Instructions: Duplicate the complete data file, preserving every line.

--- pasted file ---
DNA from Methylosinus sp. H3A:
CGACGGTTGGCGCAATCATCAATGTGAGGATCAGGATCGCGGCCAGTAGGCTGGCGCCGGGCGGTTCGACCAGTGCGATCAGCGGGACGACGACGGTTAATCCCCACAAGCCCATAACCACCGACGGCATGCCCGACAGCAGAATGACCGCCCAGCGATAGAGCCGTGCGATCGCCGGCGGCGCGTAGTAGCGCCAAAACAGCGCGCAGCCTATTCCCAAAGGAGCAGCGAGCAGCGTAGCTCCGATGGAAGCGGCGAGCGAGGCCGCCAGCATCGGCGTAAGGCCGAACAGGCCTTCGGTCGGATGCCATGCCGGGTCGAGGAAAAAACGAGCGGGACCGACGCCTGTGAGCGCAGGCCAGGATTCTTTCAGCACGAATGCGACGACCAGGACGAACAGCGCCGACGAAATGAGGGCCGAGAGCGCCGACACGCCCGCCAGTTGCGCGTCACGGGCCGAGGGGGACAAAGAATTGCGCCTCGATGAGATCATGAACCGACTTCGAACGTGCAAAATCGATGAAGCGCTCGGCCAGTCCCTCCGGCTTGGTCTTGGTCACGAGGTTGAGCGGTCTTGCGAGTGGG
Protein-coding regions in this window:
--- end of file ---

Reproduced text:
DNA from Methylosinus sp. H3A:
CGACGGTTGGCGCAATCATCAATGTGAGGATCAGGATCGCGGCCAGTAGGCTGGCGCCGGGCGGTTCGACCAGTGCGATCAGCGGGACGACGACGGTTAATCCCCACAAGCCCATAACCACCGACGGCATGCCCGACAGCAGAATGACCGCCCAGCGATAGAGCCGTGCGATCGCCGGCGGCGCGTAGTAGCGCCAAAACAGCGCGCAGCCTATTCCCAAAGGAGCAGCGAGCAGCGTAGCTCCGATGGAAGCGGCGAGCGAGGCCGCCAGCATCGGCGTAAGGCCGAACAGGCCTTCGGTCGGATGCCATGCCGGGTCGAGGAAAAAACGAGCGGGACCGACGCCTGTGAGCGCAGGCCAGGATTCTTTCAGCACGAATGCGACGACCAGGACGAACAGCGCCGACGAAATGAGGGCCGAGAGCGCCGACACGCCCGCCAGTTGCGCGTCACGGGCCGAGGGGGACAAAGAATTGCGCCTCGATGAGATCATGAACCGACTTCGAACGTGCAAAATCGATGAAGCGCTCGGCCAGTCCCTCCGGCTTGGTCTTGGTCACGAGGTTGAGCGGTCTTGCGAGTGGG
Protein-coding regions in this window: